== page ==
New Method May End Pain of Diabetes Tests
Thanks to a dedicated team of Los Alamos scientists, diabetes patients soon will be able to monitor their blood sugar levels by testing their breath.
This revolutionary new method may replace the daily finger-pricking by which diabetics test their blood glucose levels.
Millions of people are affected by diabetes, a disease caused by the body's inability to regulate its sugar levels, and which may result in heart failure, blindness, and loss of extremities. To manage diabetes, some patients inject insulin, take medication, or adjust their diet and monitor their blood-sugar levels frequently.
The breath test developed by Yixiang Duan of Chemical Diagnostics and Engineering and his colleagues allows a sample of breath to interact with microplasma formed by ionizing helium or argon gas and analyzing the results. The method has been patented and both the device that generates the microplasma and the spectrometer that interprets the results have been developed, Duan said. The team expects to integrate both pieces of equipment into one hand-held device that eventually will be ready for use in hospitals and in private homes.
Duan holds a bachelor's degree in radiochemistry from Fudan University in China, a master's degree in analytical chemistry from the Chinese Academy of Sciences, and a doctorate in analytical chemistry jointly from Jilin University and Indiana University.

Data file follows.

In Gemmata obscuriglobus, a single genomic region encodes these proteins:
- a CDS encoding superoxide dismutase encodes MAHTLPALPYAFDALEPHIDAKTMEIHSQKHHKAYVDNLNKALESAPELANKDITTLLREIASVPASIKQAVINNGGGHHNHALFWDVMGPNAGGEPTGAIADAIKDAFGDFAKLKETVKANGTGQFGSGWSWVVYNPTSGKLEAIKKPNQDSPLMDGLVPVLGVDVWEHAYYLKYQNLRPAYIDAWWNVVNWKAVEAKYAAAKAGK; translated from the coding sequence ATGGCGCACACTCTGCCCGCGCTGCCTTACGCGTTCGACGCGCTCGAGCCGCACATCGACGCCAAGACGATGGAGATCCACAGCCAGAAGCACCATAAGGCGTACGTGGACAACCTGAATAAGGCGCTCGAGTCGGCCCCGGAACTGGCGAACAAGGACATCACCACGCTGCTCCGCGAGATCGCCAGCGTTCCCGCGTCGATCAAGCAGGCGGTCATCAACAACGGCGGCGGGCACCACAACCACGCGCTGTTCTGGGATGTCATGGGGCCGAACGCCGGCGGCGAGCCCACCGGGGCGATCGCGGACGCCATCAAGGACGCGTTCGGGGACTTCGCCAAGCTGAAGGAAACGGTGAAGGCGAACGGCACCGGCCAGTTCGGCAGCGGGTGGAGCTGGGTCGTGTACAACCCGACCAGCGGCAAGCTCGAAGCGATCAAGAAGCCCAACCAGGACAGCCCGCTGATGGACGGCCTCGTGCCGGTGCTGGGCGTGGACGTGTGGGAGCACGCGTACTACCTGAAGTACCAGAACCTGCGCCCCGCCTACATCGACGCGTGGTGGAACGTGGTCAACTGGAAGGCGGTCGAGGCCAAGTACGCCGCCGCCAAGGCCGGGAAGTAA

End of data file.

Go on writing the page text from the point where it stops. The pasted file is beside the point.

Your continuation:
He said he has been interested in diabetes research for the past 10 years. "I noticed early on that diabetes monitoring is a big issue worldwide and that there was no efficient, noninvasive method available for people to use," he said.
Duan, who has been with the Laboratory for 15 years, said he particularly enjoys the wide-ranging research environment at the Laboratory. "It covers everything from chemistry and biology to physics and environment," he said, adding, "This creates a unique research and development environment for cross-disciplinary research."
--Tatjana K. Rosev
The work is featured in both the February Currents and in the December 1663 (page 24).